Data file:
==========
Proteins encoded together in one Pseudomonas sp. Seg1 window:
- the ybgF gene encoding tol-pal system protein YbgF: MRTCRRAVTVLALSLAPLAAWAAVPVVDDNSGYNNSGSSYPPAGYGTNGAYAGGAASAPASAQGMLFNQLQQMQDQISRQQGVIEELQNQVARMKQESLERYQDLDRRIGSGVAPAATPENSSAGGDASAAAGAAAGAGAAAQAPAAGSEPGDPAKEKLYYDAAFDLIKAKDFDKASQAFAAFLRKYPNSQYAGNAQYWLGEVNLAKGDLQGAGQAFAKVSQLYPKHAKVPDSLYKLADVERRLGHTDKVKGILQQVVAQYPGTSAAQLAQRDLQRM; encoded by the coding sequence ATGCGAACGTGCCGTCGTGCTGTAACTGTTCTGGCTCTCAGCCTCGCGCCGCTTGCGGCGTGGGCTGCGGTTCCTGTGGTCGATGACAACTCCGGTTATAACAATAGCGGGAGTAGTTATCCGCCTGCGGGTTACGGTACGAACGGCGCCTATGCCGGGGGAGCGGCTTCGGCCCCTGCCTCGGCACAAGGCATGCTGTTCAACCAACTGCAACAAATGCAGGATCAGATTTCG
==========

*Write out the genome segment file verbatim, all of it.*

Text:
Proteins encoded together in one Pseudomonas sp. Seg1 window:
- the ybgF gene encoding tol-pal system protein YbgF: MRTCRRAVTVLALSLAPLAAWAAVPVVDDNSGYNNSGSSYPPAGYGTNGAYAGGAASAPASAQGMLFNQLQQMQDQISRQQGVIEELQNQVARMKQESLERYQDLDRRIGSGVAPAATPENSSAGGDASAAAGAAAGAGAAAQAPAAGSEPGDPAKEKLYYDAAFDLIKAKDFDKASQAFAAFLRKYPNSQYAGNAQYWLGEVNLAKGDLQGAGQAFAKVSQLYPKHAKVPDSLYKLADVERRLGHTDKVKGILQQVVAQYPGTSAAQLAQRDLQRM; encoded by the coding sequence ATGCGAACGTGCCGTCGTGCTGTAACTGTTCTGGCTCTCAGCCTCGCGCCGCTTGCGGCGTGGGCTGCGGTTCCTGTGGTCGATGACAACTCCGGTTATAACAATAGCGGGAGTAGTTATCCGCCTGCGGGTTACGGTACGAACGGCGCCTATGCCGGGGGAGCGGCTTCGGCCCCTGCCTCGGCACAAGGCATGCTGTTCAACCAACTGCAACAAATGCAGGATCAGATTTCG